Cannon: What NASCAR taught me about fear and fast cars
Memo to my parents: Don't read this column.
I had to get that out of the way before I start, because although the three of us are now old enough to order off the senior menu when we have breakfast together at the IHOP, my parents still think I am the same 16-year-old girl who broadsided our neighbor's Volkswagen. And ran into the back of a parked car in front of the football stadium. And collected speeding tickets like some kids collect bubble-gum wrappers. And high-centered the family vehicle in a parking lot. And was involved in a notorious incident at Provo High School wherein a car jumped a curb and took out a sapling tree (although it must be noted that my friend Gigi Ballif was the one driving at the time).
In fact, the only times I ever saw my granite-faced father come unglued were the times when he was my passenger. Dude was afraid whenever I took the wheel.
Very, very afraid.
Possibly because I did stuff such as suddenly slam on the brakes in the middle of an intersection, thus pitching him and 1,000 returnable glass Tab bottles (we were on the way to the grocery store for my mother) into the windshield. Even a strong man cannot be expected to get over something like that quickly.
So. Anyway. Now that my parents aren't reading this (automobiles plus me equals anxiety issues for them), I can tell you what I did last Saturday. I rode in a NASCAR car at the Las Vegas Motor Speedway. It's true! I did! And I did it strictly so I could write one of those columns wherein I tell you 30 things I learned running a marathon (bit.ly/12NnABH) or walking across England (bit.ly/11IzGer ). See how much I love you? I did 160 mph around a racetrack three times just for you.
And as I waited for my turn, I started making up a list that included the following:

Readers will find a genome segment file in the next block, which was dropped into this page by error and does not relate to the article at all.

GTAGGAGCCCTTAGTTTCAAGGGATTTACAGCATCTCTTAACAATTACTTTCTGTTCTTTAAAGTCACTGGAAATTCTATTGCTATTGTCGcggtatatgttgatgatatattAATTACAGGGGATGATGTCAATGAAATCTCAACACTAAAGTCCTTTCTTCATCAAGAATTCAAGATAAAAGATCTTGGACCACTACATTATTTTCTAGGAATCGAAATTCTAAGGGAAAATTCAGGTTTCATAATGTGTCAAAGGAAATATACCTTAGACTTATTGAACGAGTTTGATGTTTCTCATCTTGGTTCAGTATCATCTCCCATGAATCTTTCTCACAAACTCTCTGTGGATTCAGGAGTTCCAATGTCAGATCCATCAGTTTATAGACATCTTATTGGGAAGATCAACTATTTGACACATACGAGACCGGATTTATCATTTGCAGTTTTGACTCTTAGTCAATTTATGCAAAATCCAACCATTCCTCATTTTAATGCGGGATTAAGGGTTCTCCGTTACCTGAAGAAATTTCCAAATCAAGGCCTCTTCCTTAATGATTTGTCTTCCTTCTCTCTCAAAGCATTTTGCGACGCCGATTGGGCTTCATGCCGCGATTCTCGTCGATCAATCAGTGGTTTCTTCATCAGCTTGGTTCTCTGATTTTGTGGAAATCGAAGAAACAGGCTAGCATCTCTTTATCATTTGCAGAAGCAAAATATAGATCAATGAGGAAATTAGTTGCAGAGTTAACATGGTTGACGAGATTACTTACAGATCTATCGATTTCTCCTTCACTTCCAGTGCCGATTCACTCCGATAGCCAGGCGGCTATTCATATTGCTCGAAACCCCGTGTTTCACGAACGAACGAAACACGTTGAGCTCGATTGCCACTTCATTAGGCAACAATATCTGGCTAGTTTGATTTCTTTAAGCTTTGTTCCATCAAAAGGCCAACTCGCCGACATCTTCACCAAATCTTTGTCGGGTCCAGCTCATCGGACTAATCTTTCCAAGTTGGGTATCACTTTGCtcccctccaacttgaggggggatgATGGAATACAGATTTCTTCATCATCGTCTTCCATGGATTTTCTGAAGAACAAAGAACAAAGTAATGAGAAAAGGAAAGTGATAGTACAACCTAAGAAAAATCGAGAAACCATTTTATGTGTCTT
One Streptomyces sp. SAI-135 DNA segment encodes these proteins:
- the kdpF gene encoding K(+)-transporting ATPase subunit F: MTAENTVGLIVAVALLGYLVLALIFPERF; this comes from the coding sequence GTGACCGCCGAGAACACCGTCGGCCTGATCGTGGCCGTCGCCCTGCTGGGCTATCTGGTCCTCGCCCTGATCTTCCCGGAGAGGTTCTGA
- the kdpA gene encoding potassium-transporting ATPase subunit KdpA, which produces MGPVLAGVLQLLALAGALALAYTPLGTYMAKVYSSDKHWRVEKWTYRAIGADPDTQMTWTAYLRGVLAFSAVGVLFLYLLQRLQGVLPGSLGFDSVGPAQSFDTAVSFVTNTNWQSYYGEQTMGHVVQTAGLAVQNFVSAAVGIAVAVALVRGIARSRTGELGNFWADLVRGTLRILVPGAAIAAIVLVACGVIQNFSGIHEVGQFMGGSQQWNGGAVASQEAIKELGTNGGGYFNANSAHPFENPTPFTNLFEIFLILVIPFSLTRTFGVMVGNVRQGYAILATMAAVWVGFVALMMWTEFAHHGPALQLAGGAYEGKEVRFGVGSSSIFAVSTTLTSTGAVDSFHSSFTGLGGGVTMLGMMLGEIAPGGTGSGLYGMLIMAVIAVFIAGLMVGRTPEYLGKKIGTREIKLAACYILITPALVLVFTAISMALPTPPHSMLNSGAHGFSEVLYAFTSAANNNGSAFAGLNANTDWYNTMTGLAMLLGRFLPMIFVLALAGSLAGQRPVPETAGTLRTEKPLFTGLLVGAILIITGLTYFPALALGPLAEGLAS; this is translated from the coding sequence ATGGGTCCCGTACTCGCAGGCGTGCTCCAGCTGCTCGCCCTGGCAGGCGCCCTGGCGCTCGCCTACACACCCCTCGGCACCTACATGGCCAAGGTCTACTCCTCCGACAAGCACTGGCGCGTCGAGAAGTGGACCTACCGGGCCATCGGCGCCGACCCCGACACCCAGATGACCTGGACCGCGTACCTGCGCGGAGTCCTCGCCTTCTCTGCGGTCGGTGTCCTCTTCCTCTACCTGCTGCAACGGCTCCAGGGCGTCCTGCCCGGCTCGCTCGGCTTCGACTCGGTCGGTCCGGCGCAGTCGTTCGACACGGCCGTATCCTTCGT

1. Wearing a NASCAR jumpsuit does not automatically make you look like Danica Patrick.
2. Although wearing a NASCAR jumpsuit does automatically make your butt look bigger.
HOWEVER. The longer I waited, the less able I was to think of all the important life lessons I was learning. In fact, the longer I waited, the less able I was to think. Period. That's because fear was taking over my brain in much the same way that the Borg assimilates alien species and renders them powerless. "Resistance is futile," Fear said to my brain, which caused my brain to run up a white flag and surrender immediately.
Seriously, what had I been thinking when I told my husband to sign me up for a NASCAR ride? Didn't I realize how fast those cars go in real life? Also, there are no doors on NASCAR cars. Did you know? Which means you and your big old non-Danica Patrick, NASCAR-jumpsuit-clad butt have to crawl through the car window. Which is not an easy feat for people like me who order the Senior Sampler off the senior menu at IHOP.
But OK. Fine. I said I'd do it, and because I am a person of my word (and also because people were watching), I did it. I buckled up and put my life in the gnarly hands of my driver, Don the Ragin' Cajun. (See photo of me and Don the Ragin' Cajun before taking off. I'm the one with the worried expression.)
And guess what? The ride was awesome! I felt just like Top Gun pulling g's. So when the ride was over, I said to Don the R.C., "That was awesome!" To which Don the R.C. responded, "I can't hear you." So then I said, "THAT WAS AWESOME!" To which Don the R.C. responded, "I CAN'T HEAR YOU."
So yeah. That's something I learned right there driving NASCAR cars for a living probably doesn't do good things for your hearing.
And here's the other thing I learned. Or re-learned. Anticipating an event is almost always worse than the event itself.
Ann Cannon can be reached at firstname.lastname@example.org or facebook.com/anncannontrib.